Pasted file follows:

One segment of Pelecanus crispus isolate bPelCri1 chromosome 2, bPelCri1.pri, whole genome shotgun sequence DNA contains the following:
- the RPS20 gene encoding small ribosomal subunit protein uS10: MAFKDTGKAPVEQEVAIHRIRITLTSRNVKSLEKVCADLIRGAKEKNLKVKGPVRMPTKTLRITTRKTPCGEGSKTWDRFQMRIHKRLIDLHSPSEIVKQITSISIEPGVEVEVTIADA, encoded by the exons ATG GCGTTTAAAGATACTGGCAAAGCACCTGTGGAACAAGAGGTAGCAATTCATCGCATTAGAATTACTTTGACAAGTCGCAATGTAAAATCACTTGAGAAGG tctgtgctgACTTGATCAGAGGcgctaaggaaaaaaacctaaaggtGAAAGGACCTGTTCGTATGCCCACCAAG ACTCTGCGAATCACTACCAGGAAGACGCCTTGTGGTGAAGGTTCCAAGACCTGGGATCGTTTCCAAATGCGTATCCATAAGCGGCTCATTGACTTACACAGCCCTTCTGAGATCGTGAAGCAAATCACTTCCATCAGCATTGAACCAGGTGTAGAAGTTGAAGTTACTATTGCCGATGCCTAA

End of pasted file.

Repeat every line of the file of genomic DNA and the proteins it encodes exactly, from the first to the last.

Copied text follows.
One segment of Pelecanus crispus isolate bPelCri1 chromosome 2, bPelCri1.pri, whole genome shotgun sequence DNA contains the following:
- the RPS20 gene encoding small ribosomal subunit protein uS10: MAFKDTGKAPVEQEVAIHRIRITLTSRNVKSLEKVCADLIRGAKEKNLKVKGPVRMPTKTLRITTRKTPCGEGSKTWDRFQMRIHKRLIDLHSPSEIVKQITSISIEPGVEVEVTIADA, encoded by the exons ATG GCGTTTAAAGATACTGGCAAAGCACCTGTGGAACAAGAGGTAGCAATTCATCGCATTAGAATTACTTTGACAAGTCGCAATGTAAAATCACTTGAGAAGG tctgtgctgACTTGATCAGAGGcgctaaggaaaaaaacctaaaggtGAAAGGACCTGTTCGTATGCCCACCAAG ACTCTGCGAATCACTACCAGGAAGACGCCTTGTGGTGAAGGTTCCAAGACCTGGGATCGTTTCCAAATGCGTATCCATAAGCGGCTCATTGACTTACACAGCCCTTCTGAGATCGTGAAGCAAATCACTTCCATCAGCATTGAACCAGGTGTAGAAGTTGAAGTTACTATTGCCGATGCCTAA